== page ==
A spike in costs of key ingredients, together with bearish LME (London Metal Exchange) prices, threatens to cut margins of domestic aluminium makers in the near term.
LME aluminium prices have been tanking for over four weeks, falling to $1,775 a tonne as on January 14 after scaling a seven-year-high of $2,718 in April 2018. The price trend is disquieting for the three primary producers — National Aluminium Company (Nalco), Vedanta Ltd, and Hindalco Industries Ltd — whose smelting costs are still hovering around $2,000 a tonne.
"The cost of production of smelters with own alumina will still be below $2,000, but it will affect the profitability. Other than input prices coming down, we do not see any other avenues for cost reduction. At these prices, at least 50 per cent of smelters globally will be making losses, so we expect either prices to pick up or some capacity shutdown to happen," said an official of a large producer.
Due to input commodity inflation, aluminium companies are on a tightrope walk to contain their metal production costs. Between April and October last year, coal costs for the non-regulated sector- primarily aluminium and cement rose by 20 to 34 per cent. To magnify their woes, aluminium producers are facing recurring coal shortages as the dry fuel is increasingly diverted to meet the requirement of the power sector. Coal scarcity at home has enhanced dependence on imported thermal coal.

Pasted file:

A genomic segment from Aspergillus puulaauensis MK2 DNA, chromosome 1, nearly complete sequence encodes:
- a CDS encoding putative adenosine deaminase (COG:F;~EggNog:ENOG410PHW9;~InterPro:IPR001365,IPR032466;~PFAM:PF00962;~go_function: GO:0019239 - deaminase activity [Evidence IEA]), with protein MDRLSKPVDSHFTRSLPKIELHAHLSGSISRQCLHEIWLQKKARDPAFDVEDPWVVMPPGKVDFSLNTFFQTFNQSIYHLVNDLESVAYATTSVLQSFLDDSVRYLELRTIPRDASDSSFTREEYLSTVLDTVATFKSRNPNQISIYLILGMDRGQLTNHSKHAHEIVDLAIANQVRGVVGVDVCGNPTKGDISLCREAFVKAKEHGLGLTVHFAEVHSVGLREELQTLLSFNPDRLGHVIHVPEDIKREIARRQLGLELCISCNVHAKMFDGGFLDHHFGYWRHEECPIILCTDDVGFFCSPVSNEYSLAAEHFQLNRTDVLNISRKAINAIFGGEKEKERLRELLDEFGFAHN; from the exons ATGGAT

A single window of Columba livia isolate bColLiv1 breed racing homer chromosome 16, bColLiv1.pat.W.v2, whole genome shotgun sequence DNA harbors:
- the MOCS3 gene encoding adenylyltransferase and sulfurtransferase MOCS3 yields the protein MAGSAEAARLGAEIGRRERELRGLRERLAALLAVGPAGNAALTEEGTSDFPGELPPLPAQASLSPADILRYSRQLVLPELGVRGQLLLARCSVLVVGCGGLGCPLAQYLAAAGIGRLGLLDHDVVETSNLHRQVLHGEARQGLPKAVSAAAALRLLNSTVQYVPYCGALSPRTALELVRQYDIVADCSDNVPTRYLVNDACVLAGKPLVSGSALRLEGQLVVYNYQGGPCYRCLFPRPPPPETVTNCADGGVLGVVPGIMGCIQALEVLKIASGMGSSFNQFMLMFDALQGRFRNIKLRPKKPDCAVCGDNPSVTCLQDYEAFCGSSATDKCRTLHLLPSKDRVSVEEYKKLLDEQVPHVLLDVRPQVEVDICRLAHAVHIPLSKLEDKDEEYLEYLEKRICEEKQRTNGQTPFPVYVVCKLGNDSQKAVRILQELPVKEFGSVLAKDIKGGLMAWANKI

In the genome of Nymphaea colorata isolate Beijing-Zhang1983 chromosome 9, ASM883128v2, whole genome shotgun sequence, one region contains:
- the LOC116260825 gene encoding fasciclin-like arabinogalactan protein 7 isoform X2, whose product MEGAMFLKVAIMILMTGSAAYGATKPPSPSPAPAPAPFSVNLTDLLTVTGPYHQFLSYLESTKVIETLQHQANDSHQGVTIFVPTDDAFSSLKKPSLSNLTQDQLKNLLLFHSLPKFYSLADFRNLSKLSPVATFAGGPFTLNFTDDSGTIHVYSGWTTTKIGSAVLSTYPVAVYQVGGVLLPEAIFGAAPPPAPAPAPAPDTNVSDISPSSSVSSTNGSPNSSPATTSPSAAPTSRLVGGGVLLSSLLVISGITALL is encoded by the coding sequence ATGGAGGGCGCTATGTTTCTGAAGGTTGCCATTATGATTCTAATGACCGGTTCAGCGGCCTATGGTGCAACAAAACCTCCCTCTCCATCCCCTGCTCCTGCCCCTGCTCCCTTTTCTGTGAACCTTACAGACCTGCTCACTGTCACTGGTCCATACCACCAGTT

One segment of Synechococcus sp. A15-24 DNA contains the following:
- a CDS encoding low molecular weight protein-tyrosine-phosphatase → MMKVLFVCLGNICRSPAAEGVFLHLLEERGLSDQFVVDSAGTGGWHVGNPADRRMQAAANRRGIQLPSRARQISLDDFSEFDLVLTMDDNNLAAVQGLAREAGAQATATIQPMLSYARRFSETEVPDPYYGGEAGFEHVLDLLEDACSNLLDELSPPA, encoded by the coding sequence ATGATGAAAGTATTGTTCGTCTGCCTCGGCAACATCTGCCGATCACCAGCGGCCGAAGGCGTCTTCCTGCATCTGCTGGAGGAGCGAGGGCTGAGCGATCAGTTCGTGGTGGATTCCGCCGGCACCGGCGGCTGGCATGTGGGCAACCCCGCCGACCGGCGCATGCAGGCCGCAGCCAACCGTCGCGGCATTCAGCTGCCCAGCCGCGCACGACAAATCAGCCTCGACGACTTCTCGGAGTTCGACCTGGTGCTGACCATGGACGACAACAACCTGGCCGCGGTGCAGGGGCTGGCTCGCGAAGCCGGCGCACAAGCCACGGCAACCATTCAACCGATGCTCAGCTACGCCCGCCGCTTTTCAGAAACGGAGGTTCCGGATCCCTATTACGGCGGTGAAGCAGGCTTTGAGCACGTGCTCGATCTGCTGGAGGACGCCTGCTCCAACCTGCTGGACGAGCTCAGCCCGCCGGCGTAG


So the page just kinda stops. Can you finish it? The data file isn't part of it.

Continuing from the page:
Moreover, the threat from imports is worsening with the simmering US-China trade war.
"The ongoing trade war between the US and China and the consequent tariff sanctions by the US on Chinese imports have resulted in virtual blockade of Chinese imports into the US. Due to this, China would be looking for alternate emerging markets for its produce and India will be most vulnerable to this -- especially in the downstream segment. Indian downstream manufacturers are already at a disadvantage vis-à-vis the metal (raw material) prices -- LME vs the Chinese SHFE (Shanghai Futures Exchange) prices. China's SHFE has typically been lagging LME by over $300 per tonne or lower in FY19 and this is expected to get worse in FY20 if the government doesn't take any preventive measures like import duty raise, safeguard or anti-dumping duty," the official said.
As per data compiled by the Directorate General of Commercial Intelligence and Statistics (DGCIS), Chinese aluminium imports into India have surged 62 per cent year-on-year (y-o-y) from April to November in this fiscal.
Uptrend in imports is also seen in case of scrap imports from US and value-added products of South East Asia nations tied by Free Trade Agreements (FTAs) with India.
Imports are making fast gains into the market share of domestic aluminium players. The share of imports to the total domestic aluminium consumption in the country has reached a staggering 60 per cent, forcing the domestic manufacturers to either widen their export markets or expand production of downstream products, especially the ones that can act as import substitutes.